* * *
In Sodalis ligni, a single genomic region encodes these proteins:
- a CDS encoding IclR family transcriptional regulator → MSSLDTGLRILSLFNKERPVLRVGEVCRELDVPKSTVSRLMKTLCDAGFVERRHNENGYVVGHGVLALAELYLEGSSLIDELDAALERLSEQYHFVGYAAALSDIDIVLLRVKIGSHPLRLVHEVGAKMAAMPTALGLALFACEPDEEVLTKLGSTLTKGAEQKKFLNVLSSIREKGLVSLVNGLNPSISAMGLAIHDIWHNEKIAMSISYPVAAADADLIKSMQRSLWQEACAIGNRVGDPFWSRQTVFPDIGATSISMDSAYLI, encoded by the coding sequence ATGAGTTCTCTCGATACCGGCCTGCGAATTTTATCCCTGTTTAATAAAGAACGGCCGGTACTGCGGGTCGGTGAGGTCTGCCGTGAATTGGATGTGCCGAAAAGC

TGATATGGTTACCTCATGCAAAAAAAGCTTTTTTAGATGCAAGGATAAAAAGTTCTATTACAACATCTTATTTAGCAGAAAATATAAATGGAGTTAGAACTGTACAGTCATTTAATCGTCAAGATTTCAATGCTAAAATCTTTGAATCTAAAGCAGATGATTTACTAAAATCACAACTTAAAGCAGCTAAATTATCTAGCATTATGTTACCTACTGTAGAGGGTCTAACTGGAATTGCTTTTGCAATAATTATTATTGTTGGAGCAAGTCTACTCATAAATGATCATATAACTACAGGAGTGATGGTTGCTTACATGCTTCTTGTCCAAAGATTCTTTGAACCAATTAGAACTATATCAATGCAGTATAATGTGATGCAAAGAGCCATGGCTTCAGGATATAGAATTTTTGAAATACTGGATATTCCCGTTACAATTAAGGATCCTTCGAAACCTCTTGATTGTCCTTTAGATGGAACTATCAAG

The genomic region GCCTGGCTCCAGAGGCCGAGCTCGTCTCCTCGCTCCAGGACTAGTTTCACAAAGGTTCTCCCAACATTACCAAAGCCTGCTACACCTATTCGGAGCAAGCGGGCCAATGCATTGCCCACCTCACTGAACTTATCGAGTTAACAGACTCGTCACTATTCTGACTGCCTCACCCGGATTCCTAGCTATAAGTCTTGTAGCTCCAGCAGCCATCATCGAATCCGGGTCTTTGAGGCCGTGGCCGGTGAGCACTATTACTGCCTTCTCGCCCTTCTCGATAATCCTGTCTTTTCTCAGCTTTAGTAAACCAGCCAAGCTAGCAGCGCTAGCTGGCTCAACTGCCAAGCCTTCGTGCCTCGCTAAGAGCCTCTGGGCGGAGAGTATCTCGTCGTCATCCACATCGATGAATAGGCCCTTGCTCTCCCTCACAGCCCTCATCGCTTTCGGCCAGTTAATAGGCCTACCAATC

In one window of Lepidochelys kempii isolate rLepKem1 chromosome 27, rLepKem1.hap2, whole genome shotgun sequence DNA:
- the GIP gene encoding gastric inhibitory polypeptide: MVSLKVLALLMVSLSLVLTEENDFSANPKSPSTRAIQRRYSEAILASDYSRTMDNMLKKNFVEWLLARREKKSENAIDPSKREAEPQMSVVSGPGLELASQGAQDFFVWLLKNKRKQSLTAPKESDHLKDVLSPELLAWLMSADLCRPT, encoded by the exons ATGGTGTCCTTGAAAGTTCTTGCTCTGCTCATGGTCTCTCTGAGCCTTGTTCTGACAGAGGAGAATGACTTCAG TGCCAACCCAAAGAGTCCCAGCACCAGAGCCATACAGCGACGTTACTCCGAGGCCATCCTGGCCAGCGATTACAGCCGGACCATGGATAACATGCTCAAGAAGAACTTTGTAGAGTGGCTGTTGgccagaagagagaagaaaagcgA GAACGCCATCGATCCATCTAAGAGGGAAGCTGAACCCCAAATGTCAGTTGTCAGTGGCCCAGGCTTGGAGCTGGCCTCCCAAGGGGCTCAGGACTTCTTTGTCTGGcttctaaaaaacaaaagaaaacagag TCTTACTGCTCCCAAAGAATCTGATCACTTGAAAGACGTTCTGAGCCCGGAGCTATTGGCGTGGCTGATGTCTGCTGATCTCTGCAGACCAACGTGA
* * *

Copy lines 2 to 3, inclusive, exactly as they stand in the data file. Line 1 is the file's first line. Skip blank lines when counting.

- a CDS encoding IclR family transcriptional regulator → MSSLDTGLRILSLFNKERPVLRVGEVCRELDVPKSTVSRLMKTLCDAGFVERRHNENGYVVGHGVLALAELYLEGSSLIDELDAALERLSEQYHFVGYAAALSDIDIVLLRVKIGSHPLRLVHEVGAKMAAMPTALGLALFACEPDEEVLTKLGSTLTKGAEQKKFLNVLSSIREKGLVSLVNGLNPSISAMGLAIHDIWHNEKIAMSISYPVAAADADLIKSMQRSLWQEACAIGNRVGDPFWSRQTVFPDIGATSISMDSAYLI, encoded by the coding sequence ATGAGTTCTCTCGATACCGGCCTGCGAATTTTATCCCTGTTTAATAAAGAACGGCCGGTACTGCGGGTCGGTGAGGTCTGCCGTGAATTGGATGTGCCGAAAAGC

TGATATGGTTACCTCATGCAAAAAAAGCTTTTTTAGATGCAAGGATAAAAAGTTCTATTACAACATCTTATTTAGCAGAAAATATAAATGGAGTTAGAACTGTACAGTCATTTAATCGTCAAGATTTCAATGCTAAAATCTTTGAATCTAAAGCAGATGATTTACTAAAATCACAACTTAAAGCAGCTAAATTATCTAGCATTATGTTACCTACTGTAGAGGGTCTAACTGGAATTGCTTTTGCAATAATTATTATTGTTGGAGCAAGTCTACTCATAAATGATCATATAACTACAGGAGTGATGGTTGCTTACATGCTTCTTGTCCAAAGATTCTTTGAACCAATTAGAACTATATCAATGCAGTATAATGTGATGCAAAGAGCCATGGCTTCAGGATATAGAATTTTTGAAATACTGGATATTCCCGTTACAATTAAGGATCCTTCGAAACCTCTTGATTGTCCTTTAGATGGAACTATCAAG